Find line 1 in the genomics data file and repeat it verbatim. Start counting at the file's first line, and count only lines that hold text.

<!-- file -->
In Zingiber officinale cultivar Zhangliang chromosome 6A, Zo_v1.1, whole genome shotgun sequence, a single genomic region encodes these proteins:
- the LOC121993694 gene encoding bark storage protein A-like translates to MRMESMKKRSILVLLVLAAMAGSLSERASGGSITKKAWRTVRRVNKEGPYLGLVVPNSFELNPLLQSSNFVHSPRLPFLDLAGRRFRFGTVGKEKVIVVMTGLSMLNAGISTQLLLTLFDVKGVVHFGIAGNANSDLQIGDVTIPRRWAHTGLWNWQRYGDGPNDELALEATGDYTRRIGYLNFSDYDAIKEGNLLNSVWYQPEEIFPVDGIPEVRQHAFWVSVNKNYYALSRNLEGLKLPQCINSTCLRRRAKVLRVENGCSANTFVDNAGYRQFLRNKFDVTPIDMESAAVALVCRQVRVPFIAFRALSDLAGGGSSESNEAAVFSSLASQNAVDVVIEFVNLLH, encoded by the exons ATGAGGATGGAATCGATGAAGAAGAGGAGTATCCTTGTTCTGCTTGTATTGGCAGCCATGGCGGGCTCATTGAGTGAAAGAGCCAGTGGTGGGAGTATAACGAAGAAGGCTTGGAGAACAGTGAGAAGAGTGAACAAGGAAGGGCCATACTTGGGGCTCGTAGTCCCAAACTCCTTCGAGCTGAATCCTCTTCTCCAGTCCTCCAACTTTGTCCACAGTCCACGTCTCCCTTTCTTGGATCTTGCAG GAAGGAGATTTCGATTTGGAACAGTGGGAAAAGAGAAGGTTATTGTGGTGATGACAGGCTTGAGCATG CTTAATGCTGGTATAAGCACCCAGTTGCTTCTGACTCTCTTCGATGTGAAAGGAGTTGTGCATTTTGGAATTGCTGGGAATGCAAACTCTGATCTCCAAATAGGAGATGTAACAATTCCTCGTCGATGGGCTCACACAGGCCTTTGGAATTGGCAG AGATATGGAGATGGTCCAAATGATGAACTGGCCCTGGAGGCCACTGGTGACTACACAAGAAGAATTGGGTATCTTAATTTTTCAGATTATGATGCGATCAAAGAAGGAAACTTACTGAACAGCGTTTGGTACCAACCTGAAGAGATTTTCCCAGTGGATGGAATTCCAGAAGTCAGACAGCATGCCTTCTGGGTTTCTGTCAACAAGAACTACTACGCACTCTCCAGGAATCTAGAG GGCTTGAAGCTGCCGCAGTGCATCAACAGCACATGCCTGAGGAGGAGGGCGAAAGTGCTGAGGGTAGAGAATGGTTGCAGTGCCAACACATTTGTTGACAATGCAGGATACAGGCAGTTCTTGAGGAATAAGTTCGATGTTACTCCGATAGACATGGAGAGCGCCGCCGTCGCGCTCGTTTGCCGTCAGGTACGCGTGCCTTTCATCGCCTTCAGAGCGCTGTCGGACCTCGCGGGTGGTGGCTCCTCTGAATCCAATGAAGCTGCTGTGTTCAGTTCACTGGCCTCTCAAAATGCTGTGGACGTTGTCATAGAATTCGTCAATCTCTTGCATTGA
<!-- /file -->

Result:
In Zingiber officinale cultivar Zhangliang chromosome 6A, Zo_v1.1, whole genome shotgun sequence, a single genomic region encodes these proteins: